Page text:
I couldn't quite follow his argument because I was legitimately shocked by his statement, but this is what I think his gist was: as much as any era before or since, the 1960s was a time where real change could be made, where real steps to erase inequality and conservatism and the problems that befall us as a society, creating something new and better for all of us. But, through a combination of tragedy, shortsightedness, and in-fighting, the Peace Generation let that opportunity slip through their fingers, leading to Nixon's two election victories and a further deepening of cultural divides that exists to this day. And that very baby boomer generation, stunned by the collapse of their hopes and dreams, turned bitter and eventually became what they swore they would never become. And THAT is why we have the "Parental Advisory - Explicit Content" sticker, eight years of Ronald Reagan, the curtain over Lady Justice, and those goddamn Viagra ads that glom off the Summer of Love to sell penis-enlarging pills.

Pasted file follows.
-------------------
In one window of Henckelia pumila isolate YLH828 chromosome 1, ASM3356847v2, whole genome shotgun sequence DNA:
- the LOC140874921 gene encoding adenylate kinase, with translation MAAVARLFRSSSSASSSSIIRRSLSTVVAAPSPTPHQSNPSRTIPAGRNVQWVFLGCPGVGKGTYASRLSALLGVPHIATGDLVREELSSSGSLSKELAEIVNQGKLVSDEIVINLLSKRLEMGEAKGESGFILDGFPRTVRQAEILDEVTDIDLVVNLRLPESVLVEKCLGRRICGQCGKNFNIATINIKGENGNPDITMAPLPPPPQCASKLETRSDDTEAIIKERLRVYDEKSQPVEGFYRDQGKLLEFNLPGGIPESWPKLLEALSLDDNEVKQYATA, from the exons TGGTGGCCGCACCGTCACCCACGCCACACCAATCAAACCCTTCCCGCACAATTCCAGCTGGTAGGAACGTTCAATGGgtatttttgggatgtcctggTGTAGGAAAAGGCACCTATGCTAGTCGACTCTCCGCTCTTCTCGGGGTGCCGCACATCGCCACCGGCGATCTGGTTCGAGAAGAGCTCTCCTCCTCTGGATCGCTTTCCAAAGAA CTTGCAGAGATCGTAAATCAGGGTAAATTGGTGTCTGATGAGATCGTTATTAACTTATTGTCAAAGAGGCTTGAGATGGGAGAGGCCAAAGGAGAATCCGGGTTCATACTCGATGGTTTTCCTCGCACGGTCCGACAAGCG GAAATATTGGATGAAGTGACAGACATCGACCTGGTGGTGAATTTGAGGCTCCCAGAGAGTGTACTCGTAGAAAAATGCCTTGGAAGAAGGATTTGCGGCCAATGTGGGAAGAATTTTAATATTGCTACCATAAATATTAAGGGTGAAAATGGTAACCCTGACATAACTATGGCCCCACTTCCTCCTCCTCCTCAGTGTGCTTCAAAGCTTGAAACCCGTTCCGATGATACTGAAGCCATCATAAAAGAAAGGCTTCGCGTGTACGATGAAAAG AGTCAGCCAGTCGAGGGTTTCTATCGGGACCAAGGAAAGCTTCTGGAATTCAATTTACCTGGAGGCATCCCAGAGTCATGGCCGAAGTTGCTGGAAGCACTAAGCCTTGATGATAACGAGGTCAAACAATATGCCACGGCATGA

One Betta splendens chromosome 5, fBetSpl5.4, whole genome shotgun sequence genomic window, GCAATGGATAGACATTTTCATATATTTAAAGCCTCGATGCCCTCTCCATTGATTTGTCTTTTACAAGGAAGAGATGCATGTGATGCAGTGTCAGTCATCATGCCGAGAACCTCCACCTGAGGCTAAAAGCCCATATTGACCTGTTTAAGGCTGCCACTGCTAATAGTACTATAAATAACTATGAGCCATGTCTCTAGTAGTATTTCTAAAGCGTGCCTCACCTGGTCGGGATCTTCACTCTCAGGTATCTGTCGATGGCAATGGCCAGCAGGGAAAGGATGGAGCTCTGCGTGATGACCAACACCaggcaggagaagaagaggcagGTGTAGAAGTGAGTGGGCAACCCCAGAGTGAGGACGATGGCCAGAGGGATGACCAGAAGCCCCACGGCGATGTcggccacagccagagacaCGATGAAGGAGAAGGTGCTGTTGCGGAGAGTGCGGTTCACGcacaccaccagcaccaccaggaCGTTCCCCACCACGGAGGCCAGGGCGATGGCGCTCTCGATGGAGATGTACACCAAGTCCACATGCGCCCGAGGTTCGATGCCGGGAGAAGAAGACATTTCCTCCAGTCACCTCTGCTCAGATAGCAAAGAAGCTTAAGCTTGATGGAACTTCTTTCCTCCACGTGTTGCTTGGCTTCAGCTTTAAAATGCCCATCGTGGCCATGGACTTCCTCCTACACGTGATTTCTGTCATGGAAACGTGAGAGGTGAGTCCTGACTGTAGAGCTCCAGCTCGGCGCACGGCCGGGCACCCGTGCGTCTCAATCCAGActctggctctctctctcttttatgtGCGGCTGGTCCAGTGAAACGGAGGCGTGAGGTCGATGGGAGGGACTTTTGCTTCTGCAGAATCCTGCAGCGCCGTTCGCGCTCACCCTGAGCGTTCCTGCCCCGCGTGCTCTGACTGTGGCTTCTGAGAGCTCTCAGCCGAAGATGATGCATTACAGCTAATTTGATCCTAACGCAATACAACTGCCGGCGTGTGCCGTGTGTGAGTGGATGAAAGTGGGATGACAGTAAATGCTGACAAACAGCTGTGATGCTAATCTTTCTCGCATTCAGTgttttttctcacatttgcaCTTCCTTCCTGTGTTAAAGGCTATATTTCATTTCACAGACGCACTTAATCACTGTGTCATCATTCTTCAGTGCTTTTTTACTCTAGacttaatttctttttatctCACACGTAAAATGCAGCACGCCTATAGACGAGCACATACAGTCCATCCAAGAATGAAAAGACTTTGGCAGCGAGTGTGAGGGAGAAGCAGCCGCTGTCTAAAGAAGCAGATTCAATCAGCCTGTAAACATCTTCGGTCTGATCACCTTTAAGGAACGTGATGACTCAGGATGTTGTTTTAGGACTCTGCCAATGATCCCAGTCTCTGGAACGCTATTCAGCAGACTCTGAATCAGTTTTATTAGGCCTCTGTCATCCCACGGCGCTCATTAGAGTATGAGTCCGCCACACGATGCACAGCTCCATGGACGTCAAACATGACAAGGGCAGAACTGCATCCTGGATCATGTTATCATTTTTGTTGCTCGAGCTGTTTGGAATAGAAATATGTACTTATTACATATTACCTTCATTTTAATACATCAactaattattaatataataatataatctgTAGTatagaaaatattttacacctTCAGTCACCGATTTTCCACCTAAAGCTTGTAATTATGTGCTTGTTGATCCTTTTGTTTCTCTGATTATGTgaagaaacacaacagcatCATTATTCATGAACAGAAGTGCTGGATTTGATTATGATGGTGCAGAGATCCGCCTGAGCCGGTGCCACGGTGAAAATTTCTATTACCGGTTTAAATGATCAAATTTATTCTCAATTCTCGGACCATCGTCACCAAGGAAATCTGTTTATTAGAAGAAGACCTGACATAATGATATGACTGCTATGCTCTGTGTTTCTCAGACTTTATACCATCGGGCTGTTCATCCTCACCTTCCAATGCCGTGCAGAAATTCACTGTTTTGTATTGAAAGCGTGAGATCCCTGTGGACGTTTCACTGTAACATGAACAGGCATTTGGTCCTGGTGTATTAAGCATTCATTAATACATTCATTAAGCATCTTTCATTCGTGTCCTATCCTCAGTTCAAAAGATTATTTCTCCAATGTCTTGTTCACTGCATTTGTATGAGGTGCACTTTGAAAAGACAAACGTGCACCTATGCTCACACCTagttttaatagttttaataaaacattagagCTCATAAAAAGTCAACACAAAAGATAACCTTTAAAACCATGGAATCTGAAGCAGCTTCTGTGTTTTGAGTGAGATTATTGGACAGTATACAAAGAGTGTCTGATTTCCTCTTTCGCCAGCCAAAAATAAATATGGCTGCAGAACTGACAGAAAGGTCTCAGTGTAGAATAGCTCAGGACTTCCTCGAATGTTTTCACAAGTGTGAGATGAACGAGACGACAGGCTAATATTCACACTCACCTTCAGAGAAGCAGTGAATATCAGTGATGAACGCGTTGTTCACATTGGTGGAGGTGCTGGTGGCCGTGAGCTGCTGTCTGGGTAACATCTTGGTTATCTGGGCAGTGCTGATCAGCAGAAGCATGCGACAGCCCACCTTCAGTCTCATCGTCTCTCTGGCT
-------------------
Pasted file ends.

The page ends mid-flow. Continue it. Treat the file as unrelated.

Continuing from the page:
Now, let it be known that, for the record, I do not entirely agree with this. After all, those tragedies that befell the change-makers of the 60s were not their fault; imagine losing men as important as MLK, Jr., RFK, JFK, and Malcolm X in the span of five years? Imagine being confronted by a "Silent Majority" that viewed you as filthy hippies, hate-spewing Negroes, and ungrateful long-haired college punks, blamed you for the ills that the country suffered, and wanted nothing more than a President who promised the status quo and the occasional bashing of said hippie heads? Imagine living in a time where everything was changing, from the clothing we wore to the music we played on our hi-fis to the movies we watched to the way the youth of America viewed, well, everything? And imagine seeing a pointless war in Vietnam, knowing you could be next on the chopping block, and realizing that the men in charge of your country, your life, didn't give two shits about you. And imagine that you grew up through all that, are still alive today, and see a world that didn't change, the same assholes in charge, and society changing in a way that even the accepting kids of the 60s would have trouble swallowing. That'd bother you quite a bit, wouldn't you think?